South Carolina Health Provider Modernizes Storage

At the center of today’s digital technology is storage. Fast, efficient systems, along with dependable backups and archiving, are critical.

For the Greenville Health System (GHS), which encompasses seven hospitals, more than 200 physician practices and about 1.5 million patients scattered across South Carolina, the journey to digital transformation—including managing electronic medical records (EMR) and billing—has led the organization down the road to improved storage technology.

In 2014, the organization switched to an EPIC EMR system, which replaced nearly 50 different systems, applications and tools. “In the past, we were doing standard tape backups with little or no virtualization,” recalls Greg Johnson, manager of the Information Services Systems Engineering Team at Greenville Health.  

Although the organization migrated to disk-based storage, many problems continued. For instance, IT lacked visibility into the backup infrastructure and ended up spending inordinate amounts of time addressing performance problems.

“We were using old technology from different vendors, and it couldn’t deliver the features and performance we required, particularly with the enormous data growth we are experiencing,” Johnson explains.

Because the former system was inefficient and delivering subpar performance, GHS was using 90 percent of its compute resources to manage backups, choking off the ability to handle other regular compute tasks. The engineering team couldn’t purge old backup sets and retire points that were no longer needed, so backup storage utilization was hitting a frightening 90 percent.

“We didn’t want to risk running out of backup storage on critical EMR and billing records, so we had to purchase more appliances and systems,” Johnson reports.

Embracing a Sophisticated Approach to Storage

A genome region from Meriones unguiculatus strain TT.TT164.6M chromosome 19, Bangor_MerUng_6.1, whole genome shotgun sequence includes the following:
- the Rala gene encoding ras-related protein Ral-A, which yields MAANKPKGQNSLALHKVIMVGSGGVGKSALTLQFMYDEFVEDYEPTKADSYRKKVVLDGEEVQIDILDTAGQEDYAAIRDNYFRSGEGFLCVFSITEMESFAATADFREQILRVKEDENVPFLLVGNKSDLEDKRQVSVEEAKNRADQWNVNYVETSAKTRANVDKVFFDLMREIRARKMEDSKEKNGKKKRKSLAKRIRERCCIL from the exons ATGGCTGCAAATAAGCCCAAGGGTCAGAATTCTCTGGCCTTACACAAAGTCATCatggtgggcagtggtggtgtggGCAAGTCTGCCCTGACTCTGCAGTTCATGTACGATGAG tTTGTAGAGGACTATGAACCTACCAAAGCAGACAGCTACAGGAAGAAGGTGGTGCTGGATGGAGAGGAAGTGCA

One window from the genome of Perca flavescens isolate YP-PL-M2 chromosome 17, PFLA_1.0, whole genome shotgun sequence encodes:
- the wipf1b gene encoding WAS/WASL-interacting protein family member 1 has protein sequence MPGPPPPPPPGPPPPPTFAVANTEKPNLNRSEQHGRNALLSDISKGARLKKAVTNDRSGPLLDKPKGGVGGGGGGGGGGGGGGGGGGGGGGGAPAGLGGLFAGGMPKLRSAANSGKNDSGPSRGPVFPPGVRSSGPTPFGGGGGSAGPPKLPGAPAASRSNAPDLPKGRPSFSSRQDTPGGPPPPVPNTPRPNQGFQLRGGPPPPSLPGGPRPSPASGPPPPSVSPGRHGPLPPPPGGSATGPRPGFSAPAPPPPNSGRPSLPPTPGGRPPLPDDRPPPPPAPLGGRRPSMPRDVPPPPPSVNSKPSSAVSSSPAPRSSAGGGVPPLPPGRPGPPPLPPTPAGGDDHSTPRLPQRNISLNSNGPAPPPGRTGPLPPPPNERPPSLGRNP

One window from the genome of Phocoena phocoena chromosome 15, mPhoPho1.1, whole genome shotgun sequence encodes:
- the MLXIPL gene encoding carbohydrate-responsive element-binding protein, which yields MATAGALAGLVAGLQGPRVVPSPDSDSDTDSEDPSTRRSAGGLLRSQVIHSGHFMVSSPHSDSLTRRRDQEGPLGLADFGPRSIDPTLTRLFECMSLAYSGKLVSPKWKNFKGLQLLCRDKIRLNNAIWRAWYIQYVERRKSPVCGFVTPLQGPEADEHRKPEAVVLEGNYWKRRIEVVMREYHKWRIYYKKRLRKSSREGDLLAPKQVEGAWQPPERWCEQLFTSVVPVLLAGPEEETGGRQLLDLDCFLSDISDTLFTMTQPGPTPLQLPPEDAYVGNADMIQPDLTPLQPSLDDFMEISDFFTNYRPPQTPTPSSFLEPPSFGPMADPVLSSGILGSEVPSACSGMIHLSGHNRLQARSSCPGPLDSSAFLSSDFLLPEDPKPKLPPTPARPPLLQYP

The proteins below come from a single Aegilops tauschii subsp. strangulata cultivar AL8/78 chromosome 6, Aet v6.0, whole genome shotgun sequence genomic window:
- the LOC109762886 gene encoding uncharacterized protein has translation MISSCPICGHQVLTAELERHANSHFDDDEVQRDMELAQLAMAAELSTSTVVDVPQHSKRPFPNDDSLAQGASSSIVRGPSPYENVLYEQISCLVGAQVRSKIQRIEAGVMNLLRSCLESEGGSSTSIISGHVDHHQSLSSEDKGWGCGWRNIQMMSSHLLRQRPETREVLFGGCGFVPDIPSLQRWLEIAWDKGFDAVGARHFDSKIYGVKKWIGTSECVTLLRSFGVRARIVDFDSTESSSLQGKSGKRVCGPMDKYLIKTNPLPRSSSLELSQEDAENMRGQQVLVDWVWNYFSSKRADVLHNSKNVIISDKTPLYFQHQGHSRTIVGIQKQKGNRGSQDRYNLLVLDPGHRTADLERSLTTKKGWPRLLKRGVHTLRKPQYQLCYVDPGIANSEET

The approach was unsustainable, especially across multiple facilities and locations. So, GHS, after examining the vendor landscape and analyzing different solutions and approaches, opted to embrace a more sophisticated approach to storage.

The organization turned to solutions provider Veeam and deployed its Availability Suite in late 2015. It delivers 24×7 availability; support for major application and data platforms the organization uses (including AIX, Windows, Citrix and VMware); simplified IT management; robust features; and security integration.

The capabilities include document management, patient identification tracking and laptop encryption. What’s more, the storage framework ties into mobile devices, including the smartphones and tablets used by the health practitioners.

The results have been impressive. GHS now has access to patient records through EPIC on a 24×7 basis—something that delivers “increased operational efficiency,” Johnson says. It also benefits from more reliable backups and a recovery framework that saves the IT department about 1,300 hours per year, which amounts to about $70,000 in direct labor costs.

The organization also saved another $250,000 in backup storage costs by eliminating outdated appliances. Overall, the Greenville Health System is realizing about a 50 percent cost saving over a five-year span, Johnson points out.

Most importantly, GHS now has complete visibility into the network and all storage systems within the enterprise. This makes it possible to identify problems quickly and resolve issues before they escalate into full-fledged emergencies.

“In the past, we had a person dedicated to handling only backups on a full-time basis,” Johnson reports. “We have taken a giant step forward and built a framework that introduces greater efficiency, cost savings and performance gains.

“We are now fully prepared to take advantage of the opportunities offered by digital technology and electronic medical records.”


Samuel Greengard
Samuel Greengard
Samuel Greengard writes about business, technology and other topics. His book, The Internet of Things (MIT Press) was released in the spring of 2015.

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